President Trump’s speech at the late-September meeting of the UN General Assembly was an unsettling embarrassment.
In his address to the delegates, Trump denounced globalism in the very epicenter of that movement on which the fate of civilization may well hinge.
The UN is supposed to be the foremost vehicle for international institutional interdependency. Its mission is to generate the cooperation essential to deal with environmental degradation and other pervasive societal scourges.
Trump proclaimed that “the future does not belong to globalism”. On the contrary, if the future doesn’t, humanity will be set back by fragmentation at a time when collective efforts are so desperately needed.
The president went on to demonize socialism in front of an audience that included delegates from many unabashed socialist countries. Among those delegates were representatives from the Scandinavian states, which are comparable to us as far as democracy and standard of living are concerned.
Trump chose to select failing Venezuela as his prototype socialist state, adding that “the United States will never be a socialist country.” He seemed oblivious that we were already to some extent a socialist nation, thanks to Medicare and Social Security programs.
A major theme of the UN session was climate change, but Trump totally ignored the topic. Instead, he gushed over America’s leadership in the production of fossil fuels, the very substances that the overwhelming majority of the scientific community maintains must be phased out to slow disruptive climate change.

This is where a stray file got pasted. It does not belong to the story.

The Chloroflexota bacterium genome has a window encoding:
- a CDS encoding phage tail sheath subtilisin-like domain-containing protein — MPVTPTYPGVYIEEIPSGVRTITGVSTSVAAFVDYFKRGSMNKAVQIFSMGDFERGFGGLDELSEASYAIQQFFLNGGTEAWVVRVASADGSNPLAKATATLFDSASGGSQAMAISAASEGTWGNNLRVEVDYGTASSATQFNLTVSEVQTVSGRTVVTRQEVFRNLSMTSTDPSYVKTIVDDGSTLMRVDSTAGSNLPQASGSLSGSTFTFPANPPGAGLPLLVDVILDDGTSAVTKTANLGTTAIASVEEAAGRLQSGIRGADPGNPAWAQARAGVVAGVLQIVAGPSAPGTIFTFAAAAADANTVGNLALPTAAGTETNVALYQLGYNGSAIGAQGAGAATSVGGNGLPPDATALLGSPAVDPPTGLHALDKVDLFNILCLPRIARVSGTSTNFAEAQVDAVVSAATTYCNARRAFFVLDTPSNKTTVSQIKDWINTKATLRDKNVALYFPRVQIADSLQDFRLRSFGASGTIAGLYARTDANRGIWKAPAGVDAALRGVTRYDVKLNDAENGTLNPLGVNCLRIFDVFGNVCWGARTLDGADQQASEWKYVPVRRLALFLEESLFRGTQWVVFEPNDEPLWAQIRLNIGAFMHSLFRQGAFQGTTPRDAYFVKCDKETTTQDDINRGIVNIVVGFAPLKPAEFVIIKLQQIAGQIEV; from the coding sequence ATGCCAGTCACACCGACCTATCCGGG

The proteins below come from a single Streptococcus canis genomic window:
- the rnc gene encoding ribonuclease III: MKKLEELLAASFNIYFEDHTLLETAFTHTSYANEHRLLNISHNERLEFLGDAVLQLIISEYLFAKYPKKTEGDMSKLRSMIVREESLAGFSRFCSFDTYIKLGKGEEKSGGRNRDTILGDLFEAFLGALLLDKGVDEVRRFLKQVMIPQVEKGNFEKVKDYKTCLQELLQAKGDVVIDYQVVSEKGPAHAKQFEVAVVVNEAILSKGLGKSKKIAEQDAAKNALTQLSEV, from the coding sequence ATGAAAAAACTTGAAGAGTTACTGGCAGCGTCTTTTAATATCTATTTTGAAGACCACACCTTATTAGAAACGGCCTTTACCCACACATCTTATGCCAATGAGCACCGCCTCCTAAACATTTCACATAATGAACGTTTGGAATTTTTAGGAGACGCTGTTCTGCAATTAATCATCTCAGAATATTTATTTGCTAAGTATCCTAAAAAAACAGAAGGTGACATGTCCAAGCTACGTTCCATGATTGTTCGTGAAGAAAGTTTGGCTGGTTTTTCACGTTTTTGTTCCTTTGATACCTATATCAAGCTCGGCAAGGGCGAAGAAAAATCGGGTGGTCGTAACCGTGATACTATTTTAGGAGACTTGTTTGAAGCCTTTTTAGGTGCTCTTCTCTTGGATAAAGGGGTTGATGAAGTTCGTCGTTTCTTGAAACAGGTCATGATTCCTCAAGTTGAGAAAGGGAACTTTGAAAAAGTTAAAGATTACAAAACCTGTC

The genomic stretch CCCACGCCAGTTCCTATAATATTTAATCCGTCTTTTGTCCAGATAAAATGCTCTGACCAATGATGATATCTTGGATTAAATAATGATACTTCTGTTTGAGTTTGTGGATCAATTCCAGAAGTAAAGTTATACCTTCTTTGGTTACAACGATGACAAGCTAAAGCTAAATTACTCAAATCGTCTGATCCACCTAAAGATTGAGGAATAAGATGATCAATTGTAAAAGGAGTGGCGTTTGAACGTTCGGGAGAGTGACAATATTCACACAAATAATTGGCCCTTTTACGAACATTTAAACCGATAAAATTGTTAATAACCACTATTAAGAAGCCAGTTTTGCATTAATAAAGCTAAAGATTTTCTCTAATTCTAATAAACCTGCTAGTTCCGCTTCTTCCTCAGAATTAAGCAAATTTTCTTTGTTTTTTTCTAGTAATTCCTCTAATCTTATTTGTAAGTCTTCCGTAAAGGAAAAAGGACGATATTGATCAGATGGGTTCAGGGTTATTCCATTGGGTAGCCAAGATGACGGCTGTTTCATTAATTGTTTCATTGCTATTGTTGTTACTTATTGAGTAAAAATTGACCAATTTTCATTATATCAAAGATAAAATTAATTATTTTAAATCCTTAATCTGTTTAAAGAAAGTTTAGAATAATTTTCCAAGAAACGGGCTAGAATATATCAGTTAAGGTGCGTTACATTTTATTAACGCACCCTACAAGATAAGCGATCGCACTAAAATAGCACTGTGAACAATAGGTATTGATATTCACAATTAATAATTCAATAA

Not only was Trump silent on the environment in front of an audience gathered for a problem-solving exchange on ways to reign in carbon emissions and adapt to an often tumultuous climate. The United States’ detachment was shamed by 67 nations presenting their plans to become carbon neutral by 2050. One of the most ambitious plans is that of the Marshall Islands, a series of Pacific atolls. Seawalls, land reclamation, energy conservation, and fresh water storage are being advanced with an intensity rarely encountered on our shores. Granted that the Marshalls have a population of only 55,000, but being an average 6 feet above sea level, they are on the front line against climate-induced rising ocean levels. Truly, they are the harbinger of challenges to come.
One suspects that many UN delegates came away from the session convinced that Trump needs to be persuaded — if at all possible — that “ignorance is not bliss.”